- Celebrate regular milestones
- Keep the motivation alive
- Receive support
- Remain focused
This dramatically increases the chances of achieving your long-term health goals. In the next section, we’ll go over habits, consistency, and strategies to make long-term health goals easier to achieve!
Bonus Tips to Maximize the Likelihood of Success
Here are some tips to help you achieve your long-term health goals!
Consistency Beats Intensity
The most important thing for long-term health is understanding that consistency beats intensity.
This is why ‘fad diets’ and ‘crash diets’ are never effective – you know you could get into amazing shape if you ran a marathon a day and ate only chicken breast and broccoli, but is that sustainable or realistic?
The heart of consistency is discipline and discipline is a skill. Like any skill, it gets better when you practice it and build it over time.
This is why the #1 hack to getting consistent at a new action or behavior is to break it down to the easiest, simplest action and just start there.
Example Goal: Go to a gym and work out for 30 minutes after work.
- Day 1 - Change into gym clothes.
- Day 2 - Change into gym clothes & get into the car.
- Day 3 - Change into gym clothes, get into the car and drive to the gym.
- Day 4 - Get to the gym and workout for 5 minutes.
- Day 5 - Get to the gym and workout for 10 minutes.
Adjust your daily actions until it’s challenging but not too difficult to maintain. By performing this action consistently, regardless of how much “progress” you perceive to make, you’re making massive gains.
TIP: This is the most effective way to change your sleep routine. It’s significantly easier when you change 10 minutes a day over 18 days, rather than 3 hours in one day.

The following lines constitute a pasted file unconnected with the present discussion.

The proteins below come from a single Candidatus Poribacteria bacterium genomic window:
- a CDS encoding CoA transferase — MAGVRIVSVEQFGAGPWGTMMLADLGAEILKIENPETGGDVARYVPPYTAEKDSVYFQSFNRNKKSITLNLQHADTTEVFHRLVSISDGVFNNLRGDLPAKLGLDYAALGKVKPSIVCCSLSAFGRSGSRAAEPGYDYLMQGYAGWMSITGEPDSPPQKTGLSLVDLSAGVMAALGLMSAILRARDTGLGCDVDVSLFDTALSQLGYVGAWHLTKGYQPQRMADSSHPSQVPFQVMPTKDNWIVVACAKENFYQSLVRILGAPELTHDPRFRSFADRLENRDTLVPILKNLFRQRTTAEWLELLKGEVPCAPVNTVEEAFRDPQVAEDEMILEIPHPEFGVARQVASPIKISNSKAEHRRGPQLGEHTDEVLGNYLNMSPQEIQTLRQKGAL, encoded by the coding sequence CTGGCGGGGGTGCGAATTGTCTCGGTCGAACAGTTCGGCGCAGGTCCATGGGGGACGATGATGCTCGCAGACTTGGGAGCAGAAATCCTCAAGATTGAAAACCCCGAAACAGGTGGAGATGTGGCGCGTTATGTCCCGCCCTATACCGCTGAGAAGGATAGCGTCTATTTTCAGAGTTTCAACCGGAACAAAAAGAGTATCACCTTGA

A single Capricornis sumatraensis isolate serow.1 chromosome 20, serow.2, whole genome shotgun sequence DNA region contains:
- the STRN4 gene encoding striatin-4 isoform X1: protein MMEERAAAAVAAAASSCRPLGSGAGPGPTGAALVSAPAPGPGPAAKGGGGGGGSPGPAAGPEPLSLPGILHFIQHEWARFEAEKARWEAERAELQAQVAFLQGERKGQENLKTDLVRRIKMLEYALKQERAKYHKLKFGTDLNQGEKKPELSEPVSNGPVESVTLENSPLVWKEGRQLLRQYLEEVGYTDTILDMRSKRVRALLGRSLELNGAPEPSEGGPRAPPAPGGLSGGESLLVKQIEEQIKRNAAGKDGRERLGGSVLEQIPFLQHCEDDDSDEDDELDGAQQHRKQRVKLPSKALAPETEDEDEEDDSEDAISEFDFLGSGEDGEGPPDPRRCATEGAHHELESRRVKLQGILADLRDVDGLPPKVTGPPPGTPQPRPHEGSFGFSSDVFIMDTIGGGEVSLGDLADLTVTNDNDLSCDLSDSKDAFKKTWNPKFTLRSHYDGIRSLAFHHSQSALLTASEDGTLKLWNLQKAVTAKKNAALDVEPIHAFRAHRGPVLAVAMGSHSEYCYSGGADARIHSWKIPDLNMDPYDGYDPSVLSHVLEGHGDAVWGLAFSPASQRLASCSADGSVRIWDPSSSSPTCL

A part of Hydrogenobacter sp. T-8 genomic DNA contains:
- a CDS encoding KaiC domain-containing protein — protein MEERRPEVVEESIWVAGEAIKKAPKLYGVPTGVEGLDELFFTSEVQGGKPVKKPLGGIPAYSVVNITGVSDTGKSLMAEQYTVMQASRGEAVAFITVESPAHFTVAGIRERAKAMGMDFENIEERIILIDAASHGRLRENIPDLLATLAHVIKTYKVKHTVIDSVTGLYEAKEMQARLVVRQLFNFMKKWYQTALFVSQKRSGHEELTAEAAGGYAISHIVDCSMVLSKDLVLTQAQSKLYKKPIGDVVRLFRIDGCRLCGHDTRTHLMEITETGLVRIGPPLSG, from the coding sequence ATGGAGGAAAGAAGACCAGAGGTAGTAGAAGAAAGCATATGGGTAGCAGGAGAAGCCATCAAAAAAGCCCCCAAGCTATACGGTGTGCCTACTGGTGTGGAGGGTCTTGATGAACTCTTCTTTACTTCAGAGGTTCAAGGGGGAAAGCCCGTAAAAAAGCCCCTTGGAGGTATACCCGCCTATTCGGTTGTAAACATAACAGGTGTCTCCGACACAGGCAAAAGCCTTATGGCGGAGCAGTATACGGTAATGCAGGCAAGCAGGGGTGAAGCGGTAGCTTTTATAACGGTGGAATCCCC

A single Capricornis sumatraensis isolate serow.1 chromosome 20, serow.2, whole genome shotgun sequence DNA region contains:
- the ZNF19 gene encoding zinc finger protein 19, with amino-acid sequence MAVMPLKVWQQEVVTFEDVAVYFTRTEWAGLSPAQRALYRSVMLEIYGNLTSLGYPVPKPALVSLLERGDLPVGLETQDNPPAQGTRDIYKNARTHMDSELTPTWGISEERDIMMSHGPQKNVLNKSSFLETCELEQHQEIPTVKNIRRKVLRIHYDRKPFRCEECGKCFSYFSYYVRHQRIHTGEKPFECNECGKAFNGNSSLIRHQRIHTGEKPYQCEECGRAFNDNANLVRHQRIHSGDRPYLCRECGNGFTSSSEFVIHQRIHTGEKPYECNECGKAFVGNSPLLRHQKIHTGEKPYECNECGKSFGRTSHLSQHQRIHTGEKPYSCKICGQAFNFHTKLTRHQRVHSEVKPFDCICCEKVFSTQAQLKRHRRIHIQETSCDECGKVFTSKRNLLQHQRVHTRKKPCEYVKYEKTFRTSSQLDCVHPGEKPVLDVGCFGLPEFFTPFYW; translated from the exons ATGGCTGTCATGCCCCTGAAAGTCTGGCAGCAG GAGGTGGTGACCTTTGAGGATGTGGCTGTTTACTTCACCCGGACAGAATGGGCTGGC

Automate your Goals by Changing your Habits
It takes, on average, 66 days to build a habit, or for a behavior to become “automatic”.
You should aim to automate your day-to-day actions into habits. This removes the energy and willpower usually required by your brain to perform this action.
The hardest part is reaching this stage. But by having clear goals, understanding your why, breaking it down into small tasks, having accountability, and reviewing and adjusting these actions, it should make it easier to hit that 66-day mark.
Remember to only focus on one habit at a time to avoid overwhelming yourself. Also, 66 days is an average, so it may be longer or shorter for you. But you’ll know once you feel like the action that used to be difficult (e.g. going on a run) becomes second nature and easy. When you hit that point, feel free to move on and develop the next habit that moves you toward your long-term goals.
Make Small Improvements on the Process
A 1% improvement, every single day, leads to you being 3,678% better over the year. This is the compound effect or compound growth.
When you combine consistency and the power of habits with making small improvements daily, you’ll unlock a secret that makes your journey towards long-term health success, all the more likely.